A problem with Logistic Regression
While logistic regression is a simple, fast, and effective method. However, the predictions depend linearly on the features. This is, after we have learned the parameters $\theta_0,\theta_1,\dots,\theta_m$, given the features $X$, we have a prediction for the a new point $y$:
Let say we choose to predict that $y$ is 1 if $p(y \mid X) > \frac{1}{2}$, therefore, the decision boundary is given by:
By taking the log:
therefore:
The decision boundary is exactly when the linear combination $X^T\theta = 0$
The XOR function
A problem of classic importance that clearly shows when linear boundaries do not work is the XOR function. The XOR function stands for eXclusive or and it means “one or the other but not both”.
Let’s define the function now:
import pandas as pd
import numpy as np
X = np.array([
[0, 0],
[0, 1],
[1, 0],
[1, 1]])
y = np.array([0, 1, 1, 0])
pd.DataFrame(np.hstack((X, y.reshape(1, 1))), columns=['x1', 'x2', 'y'])
x1  x2  y  

0  0  0  0 
1  0  1  1 
2  1  0  1 
3  1  1  0 
%matplotlib inline
import matplotlib.pyplot as plt
plt.scatter(X[y==0, 0], X[y==0, 1], c='red');
plt.scatter(X[y==1, 0], X[y==1, 1], c='blue');
plt.xlabel('x1');
plt.ylabel('x2');
plt.legend(['0', '1'], loc='center');
The problem with this function is that there is no linear function that correctly can classify the data. It is nonseparable.
Other problems
Sometimes we want to combine features  make them interact. But we can’t really test all possible combination of features. The space of possible combinations is too large.
Decision tree
Decision tree recursively partitions the feature space. The decisions are typically simple. Because of the recursive partitioning, the decision can be represented as a tree.
These techniques were originally created to display decisions in a humanredeable fashion. They are therefore easy to read and interpret.
For example, for the XOR problem, is very easy to create a decision tree that solves it with 100% accuracy.
def xor_decision_tree(x):
x1, x2 = x
if x1 == 0:
if x2 == 0:
return 0
elif x2 == 1:
return 1
elif x1 == 1:
if x2 == 0:
return 1
elif x2 == 1:
return 0
# accuracy
(list(map(xor_decision_tree, X)) == y).mean()
1.0
Types of decision trees
In mathematical terms, decision tress partition the feature space into, say, $M$ regions $R_1, …, R_M$. For each region, we build a prediction based on the training datapoints that fall into that region.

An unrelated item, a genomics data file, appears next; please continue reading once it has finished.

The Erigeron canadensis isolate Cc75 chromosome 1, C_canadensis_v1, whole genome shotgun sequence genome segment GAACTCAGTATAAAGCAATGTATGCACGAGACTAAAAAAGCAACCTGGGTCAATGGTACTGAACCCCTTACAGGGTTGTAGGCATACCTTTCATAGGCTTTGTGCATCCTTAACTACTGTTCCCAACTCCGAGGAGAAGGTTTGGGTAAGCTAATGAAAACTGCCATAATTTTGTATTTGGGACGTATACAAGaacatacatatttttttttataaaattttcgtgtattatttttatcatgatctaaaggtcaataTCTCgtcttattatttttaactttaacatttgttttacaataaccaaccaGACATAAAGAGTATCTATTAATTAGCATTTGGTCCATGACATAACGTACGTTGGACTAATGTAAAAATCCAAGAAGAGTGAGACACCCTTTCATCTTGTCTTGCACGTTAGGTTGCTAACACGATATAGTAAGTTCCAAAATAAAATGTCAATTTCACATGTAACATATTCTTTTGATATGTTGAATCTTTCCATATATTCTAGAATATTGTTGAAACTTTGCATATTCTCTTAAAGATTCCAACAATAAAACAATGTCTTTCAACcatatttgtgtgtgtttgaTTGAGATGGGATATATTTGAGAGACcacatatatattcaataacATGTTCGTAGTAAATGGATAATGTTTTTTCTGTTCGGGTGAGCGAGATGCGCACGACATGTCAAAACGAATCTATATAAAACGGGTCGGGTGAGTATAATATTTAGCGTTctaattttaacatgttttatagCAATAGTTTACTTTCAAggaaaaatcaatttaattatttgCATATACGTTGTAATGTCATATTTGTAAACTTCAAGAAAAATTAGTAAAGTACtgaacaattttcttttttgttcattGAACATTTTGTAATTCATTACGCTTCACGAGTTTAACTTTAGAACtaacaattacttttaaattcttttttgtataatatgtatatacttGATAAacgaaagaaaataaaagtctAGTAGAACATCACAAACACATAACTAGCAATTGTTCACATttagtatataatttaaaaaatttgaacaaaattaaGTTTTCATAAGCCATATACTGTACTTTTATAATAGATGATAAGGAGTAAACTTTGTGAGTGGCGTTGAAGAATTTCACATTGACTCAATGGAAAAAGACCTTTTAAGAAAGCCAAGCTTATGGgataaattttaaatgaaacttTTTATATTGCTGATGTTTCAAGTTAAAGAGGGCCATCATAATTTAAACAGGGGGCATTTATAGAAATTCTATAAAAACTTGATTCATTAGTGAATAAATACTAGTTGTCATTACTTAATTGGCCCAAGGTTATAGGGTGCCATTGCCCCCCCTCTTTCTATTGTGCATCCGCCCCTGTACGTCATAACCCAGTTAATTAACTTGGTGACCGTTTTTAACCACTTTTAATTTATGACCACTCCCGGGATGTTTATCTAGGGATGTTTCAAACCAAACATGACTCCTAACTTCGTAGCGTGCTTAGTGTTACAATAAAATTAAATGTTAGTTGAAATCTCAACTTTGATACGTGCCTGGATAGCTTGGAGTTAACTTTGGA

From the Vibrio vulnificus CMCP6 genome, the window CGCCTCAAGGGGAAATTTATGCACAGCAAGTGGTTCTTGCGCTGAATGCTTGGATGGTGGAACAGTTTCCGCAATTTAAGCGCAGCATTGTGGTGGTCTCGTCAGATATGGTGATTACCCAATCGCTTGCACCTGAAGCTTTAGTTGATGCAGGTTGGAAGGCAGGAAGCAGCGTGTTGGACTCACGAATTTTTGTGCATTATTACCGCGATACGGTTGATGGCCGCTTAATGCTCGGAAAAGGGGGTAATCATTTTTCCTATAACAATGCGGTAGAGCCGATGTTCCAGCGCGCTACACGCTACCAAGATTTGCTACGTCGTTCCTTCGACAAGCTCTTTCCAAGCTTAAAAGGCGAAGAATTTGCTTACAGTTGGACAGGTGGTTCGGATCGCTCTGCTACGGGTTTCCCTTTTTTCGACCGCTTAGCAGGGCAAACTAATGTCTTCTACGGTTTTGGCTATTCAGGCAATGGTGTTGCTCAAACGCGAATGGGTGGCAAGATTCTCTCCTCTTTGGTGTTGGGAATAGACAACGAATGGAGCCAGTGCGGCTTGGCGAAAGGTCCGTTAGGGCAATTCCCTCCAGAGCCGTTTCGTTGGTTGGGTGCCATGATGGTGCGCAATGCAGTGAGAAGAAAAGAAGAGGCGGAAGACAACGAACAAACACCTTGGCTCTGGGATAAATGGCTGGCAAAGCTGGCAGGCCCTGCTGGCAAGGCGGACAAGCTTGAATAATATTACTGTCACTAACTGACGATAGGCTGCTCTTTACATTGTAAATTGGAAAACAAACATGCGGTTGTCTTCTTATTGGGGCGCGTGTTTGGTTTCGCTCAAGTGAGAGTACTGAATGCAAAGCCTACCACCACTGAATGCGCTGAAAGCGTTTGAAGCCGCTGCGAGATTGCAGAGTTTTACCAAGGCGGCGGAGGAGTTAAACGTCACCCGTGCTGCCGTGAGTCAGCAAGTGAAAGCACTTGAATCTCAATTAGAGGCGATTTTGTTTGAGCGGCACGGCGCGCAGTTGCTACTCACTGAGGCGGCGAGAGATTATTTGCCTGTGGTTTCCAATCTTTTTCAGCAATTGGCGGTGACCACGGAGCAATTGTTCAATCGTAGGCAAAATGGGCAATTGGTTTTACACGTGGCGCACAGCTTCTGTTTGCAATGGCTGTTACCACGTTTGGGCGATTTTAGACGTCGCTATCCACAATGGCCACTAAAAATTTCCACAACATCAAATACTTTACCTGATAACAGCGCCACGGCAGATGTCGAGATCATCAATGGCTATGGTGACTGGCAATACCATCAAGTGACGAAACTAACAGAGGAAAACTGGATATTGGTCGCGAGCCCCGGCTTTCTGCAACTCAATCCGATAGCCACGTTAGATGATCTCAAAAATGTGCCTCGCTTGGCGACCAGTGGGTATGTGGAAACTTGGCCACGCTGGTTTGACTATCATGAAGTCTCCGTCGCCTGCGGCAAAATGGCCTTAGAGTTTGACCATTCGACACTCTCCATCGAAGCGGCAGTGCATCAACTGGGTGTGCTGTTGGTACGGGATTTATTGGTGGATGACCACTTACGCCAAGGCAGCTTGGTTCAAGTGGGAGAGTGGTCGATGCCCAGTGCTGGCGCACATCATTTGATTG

Regression tree
For a regression problem and a region $m$, for example, we may predict that the region value is the mean of the points that belong to that region, denoted by $\hat{y}_{R_m}$. In this simple approach, we evaluate the performance of a regression tree by the squared error of the regression predictions
Classification tree
A similar approach is taken for classification trees, where the dependent variable $y$ is categorical. The classification trees predicts a class $k$ for region $m$ as the most common training class occuring in that region.
To measure the performance of a classification tree, we often measure the proportion of training examples from class $k$ in region $m$, denoted as $\hat{p}_{mk}$. For a particular region, one performance measure is the Gini index
Intuitively, the index is small when the values $\hat{p}_{mk}$ are close to zero or one.
Another measure of performance is cross entropy
where similarly distributions that are highly peaked have the lowest cross entropy.
At the end, we want to minimize either $\sum_m G_M$ or $\sum_m D_m$.
Building a decision tree
The search of all possible recursive partitions is intractable. So typically the process is split into two steps.

Building. The tree is build from the top down (from one feature to all features) in a greedy fashion until some criteria is met.
 We start from a region that has every point
 We select a feature and a cutting point that splits a region so that the loss is minimized.
 We repeat recursively until a criteria, such as number of examples in a leaf, is met.

Pruning or regularization. Given a regularization parameter $\alpha$ and starting from the most complex tree found before, we find a new tree that optimizes the following loss function
where $L$ is the loss function either for a regression or classification problem. Since $M$ is the number regions, then $\alpha \mid M \mid$ acts as an $L1$ regularization.
Problems with decision trees
In one word: Overfitting
Question: how many ways can we build a tree for the same dataset?
(from ISRL)

The good
 Trees are very easy to explain to people. In fact, they are even easier to explain than linear regression!